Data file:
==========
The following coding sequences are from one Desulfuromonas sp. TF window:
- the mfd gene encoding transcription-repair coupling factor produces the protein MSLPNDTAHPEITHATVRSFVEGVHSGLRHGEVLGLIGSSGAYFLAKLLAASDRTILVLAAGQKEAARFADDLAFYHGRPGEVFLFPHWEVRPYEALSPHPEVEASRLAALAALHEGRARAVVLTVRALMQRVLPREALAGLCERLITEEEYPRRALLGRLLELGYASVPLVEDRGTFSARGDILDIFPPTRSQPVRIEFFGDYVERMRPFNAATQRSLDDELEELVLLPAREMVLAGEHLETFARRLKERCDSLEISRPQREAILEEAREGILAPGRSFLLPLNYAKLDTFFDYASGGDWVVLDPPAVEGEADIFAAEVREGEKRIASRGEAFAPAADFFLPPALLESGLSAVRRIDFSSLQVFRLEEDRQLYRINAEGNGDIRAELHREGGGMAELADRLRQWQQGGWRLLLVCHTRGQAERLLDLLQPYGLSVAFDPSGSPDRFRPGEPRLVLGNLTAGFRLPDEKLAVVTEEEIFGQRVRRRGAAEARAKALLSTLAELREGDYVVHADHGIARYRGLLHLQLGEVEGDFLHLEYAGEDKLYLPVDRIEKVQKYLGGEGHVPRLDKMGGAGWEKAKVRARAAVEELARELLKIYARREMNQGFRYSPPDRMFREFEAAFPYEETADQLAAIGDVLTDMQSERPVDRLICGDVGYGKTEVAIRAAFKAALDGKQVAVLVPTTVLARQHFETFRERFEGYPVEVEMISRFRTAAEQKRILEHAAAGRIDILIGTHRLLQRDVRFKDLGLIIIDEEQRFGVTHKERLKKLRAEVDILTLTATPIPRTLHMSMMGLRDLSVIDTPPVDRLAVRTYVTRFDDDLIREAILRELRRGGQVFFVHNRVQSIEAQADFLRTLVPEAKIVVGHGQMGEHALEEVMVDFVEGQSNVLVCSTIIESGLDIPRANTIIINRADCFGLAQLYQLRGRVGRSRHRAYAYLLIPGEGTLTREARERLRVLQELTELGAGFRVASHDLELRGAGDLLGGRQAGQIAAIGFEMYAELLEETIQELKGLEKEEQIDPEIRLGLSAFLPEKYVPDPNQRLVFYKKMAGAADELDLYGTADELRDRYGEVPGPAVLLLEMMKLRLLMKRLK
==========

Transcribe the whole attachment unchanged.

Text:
The following coding sequences are from one Desulfuromonas sp. TF window:
- the mfd gene encoding transcription-repair coupling factor produces the protein MSLPNDTAHPEITHATVRSFVEGVHSGLRHGEVLGLIGSSGAYFLAKLLAASDRTILVLAAGQKEAARFADDLAFYHGRPGEVFLFPHWEVRPYEALSPHPEVEASRLAALAALHEGRARAVVLTVRALMQRVLPREALAGLCERLITEEEYPRRALLGRLLELGYASVPLVEDRGTFSARGDILDIFPPTRSQPVRIEFFGDYVERMRPFNAATQRSLDDELEELVLLPAREMVLAGEHLETFARRLKERCDSLEISRPQREAILEEAREGILAPGRSFLLPLNYAKLDTFFDYASGGDWVVLDPPAVEGEADIFAAEVREGEKRIASRGEAFAPAADFFLPPALLESGLSAVRRIDFSSLQVFRLEEDRQLYRINAEGNGDIRAELHREGGGMAELADRLRQWQQGGWRLLLVCHTRGQAERLLDLLQPYGLSVAFDPSGSPDRFRPGEPRLVLGNLTAGFRLPDEKLAVVTEEEIFGQRVRRRGAAEARAKALLSTLAELREGDYVVHADHGIARYRGLLHLQLGEVEGDFLHLEYAGEDKLYLPVDRIEKVQKYLGGEGHVPRLDKMGGAGWEKAKVRARAAVEELARELLKIYARREMNQGFRYSPPDRMFREFEAAFPYEETADQLAAIGDVLTDMQSERPVDRLICGDVGYGKTEVAIRAAFKAALDGKQVAVLVPTTVLARQHFETFRERFEGYPVEVEMISRFRTAAEQKRILEHAAAGRIDILIGTHRLLQRDVRFKDLGLIIIDEEQRFGVTHKERLKKLRAEVDILTLTATPIPRTLHMSMMGLRDLSVIDTPPVDRLAVRTYVTRFDDDLIREAILRELRRGGQVFFVHNRVQSIEAQADFLRTLVPEAKIVVGHGQMGEHALEEVMVDFVEGQSNVLVCSTIIESGLDIPRANTIIINRADCFGLAQLYQLRGRVGRSRHRAYAYLLIPGEGTLTREARERLRVLQELTELGAGFRVASHDLELRGAGDLLGGRQAGQIAAIGFEMYAELLEETIQELKGLEKEEQIDPEIRLGLSAFLPEKYVPDPNQRLVFYKKMAGAADELDLYGTADELRDRYGEVPGPAVLLLEMMKLRLLMKRLK